presentation of data. It starts with a brief definition of random variable and
goes on to show how bar plots and histograms can be produced, how curves can be
added to a histogram. The chapter also shows how to plot ordered values and
density and generate boxplots. For two or more variables the more useful
practice is to create a mosaic plot or a scatter plot – and the third section of
this chapter deals with this. The final section introduces trellis graphics – a
graph in which data can be represented by many organized graphs at the same time.

The third chapter, ''Probability Distribution'', begins with an introduction of
distribution and goes on to demonstrate how to deal with discrete and continuous
distribution and introduces the relevant functions available in R. it also
introduces the Poisson distribution, different types on normal distribution.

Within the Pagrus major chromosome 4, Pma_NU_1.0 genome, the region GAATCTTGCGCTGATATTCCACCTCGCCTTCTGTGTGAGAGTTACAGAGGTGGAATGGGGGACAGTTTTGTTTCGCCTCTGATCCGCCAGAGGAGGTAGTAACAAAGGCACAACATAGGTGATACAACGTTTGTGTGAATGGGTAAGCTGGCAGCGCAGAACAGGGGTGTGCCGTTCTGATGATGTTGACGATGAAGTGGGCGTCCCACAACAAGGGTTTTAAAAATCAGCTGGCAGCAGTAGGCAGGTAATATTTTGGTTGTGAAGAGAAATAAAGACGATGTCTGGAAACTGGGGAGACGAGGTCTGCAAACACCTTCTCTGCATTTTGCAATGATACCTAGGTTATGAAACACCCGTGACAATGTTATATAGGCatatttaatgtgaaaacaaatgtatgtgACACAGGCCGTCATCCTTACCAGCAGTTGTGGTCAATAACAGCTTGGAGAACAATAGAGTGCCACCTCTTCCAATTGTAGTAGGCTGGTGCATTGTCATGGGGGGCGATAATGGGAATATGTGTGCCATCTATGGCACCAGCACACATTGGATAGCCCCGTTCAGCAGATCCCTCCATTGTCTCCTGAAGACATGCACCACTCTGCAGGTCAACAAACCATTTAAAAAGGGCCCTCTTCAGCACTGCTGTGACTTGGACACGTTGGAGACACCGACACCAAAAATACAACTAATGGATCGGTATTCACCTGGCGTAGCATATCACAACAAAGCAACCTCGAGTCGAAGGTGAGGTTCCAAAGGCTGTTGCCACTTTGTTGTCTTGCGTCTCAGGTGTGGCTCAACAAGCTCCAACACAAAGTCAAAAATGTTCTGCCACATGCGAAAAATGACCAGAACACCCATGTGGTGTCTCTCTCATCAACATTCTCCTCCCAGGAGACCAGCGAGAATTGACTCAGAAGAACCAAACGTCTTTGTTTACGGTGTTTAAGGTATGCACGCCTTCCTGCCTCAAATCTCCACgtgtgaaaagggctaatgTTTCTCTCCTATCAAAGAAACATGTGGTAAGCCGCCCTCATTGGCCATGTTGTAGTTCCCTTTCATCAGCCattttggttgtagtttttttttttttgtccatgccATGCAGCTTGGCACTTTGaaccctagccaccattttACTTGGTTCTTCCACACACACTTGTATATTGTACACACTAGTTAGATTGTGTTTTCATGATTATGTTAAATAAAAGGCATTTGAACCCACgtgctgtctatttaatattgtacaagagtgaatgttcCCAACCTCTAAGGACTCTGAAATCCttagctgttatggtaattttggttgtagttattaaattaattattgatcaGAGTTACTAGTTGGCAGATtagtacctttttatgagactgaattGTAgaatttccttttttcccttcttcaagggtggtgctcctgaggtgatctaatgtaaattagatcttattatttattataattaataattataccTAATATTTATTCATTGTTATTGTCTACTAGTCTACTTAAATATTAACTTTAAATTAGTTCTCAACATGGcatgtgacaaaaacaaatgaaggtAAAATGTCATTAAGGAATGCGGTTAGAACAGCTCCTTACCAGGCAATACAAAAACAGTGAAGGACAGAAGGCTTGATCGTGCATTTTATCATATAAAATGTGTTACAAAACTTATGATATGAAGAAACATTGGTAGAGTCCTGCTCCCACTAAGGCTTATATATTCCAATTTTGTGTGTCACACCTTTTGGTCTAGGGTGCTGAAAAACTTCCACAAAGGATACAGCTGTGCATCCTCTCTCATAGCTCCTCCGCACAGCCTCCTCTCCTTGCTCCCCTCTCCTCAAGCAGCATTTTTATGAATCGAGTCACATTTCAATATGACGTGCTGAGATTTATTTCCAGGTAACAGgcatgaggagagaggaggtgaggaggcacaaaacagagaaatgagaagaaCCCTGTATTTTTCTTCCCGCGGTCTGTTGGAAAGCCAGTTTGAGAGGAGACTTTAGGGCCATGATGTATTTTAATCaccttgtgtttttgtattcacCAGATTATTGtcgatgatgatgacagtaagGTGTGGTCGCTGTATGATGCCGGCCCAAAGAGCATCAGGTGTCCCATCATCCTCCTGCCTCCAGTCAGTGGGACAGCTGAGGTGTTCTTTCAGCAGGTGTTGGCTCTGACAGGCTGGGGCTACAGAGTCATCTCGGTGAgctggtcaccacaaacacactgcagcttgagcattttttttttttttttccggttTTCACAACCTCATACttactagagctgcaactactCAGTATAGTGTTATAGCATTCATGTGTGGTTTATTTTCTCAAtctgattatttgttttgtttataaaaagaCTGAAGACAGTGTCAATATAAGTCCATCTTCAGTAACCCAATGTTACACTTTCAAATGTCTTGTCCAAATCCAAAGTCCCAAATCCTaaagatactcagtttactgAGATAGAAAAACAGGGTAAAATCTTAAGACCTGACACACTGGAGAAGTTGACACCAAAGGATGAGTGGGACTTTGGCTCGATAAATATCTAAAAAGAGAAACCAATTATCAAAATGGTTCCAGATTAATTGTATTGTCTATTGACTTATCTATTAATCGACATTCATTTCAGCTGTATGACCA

Lastly it introduces three important continuous distributions, name t, F and X
squared distributions and the functions used in R for these distributions.

Chapter four is entitled ''Basic statistical methods''. The first two section of
this chapter introduces tests for single and two independent vectors. For single
vectors, one can test the distribution by plotting the density in different
kinds of graphical representations or one can use appropriate tests, such as
Shapiro-Wilk test for normality or Kolmogoro-Smirnov one sample test. To test
the mean of a single vector one can use t-test. To observe distribution of two
independent vectors, one can plot them with in two differently colored lines. To
test if the means are same of the vectors in question, one can use the boxplot
function to see their frequency distribution, or one may run a t-test to verify
if two means are significantly different. R also has specific functions to test
if the variances of the two vectors in question are the same. For paired
vectors, again t-test and Wilcox test can be used. To understand if two vectors
have significant relation one can plot their individual points in a scatterplot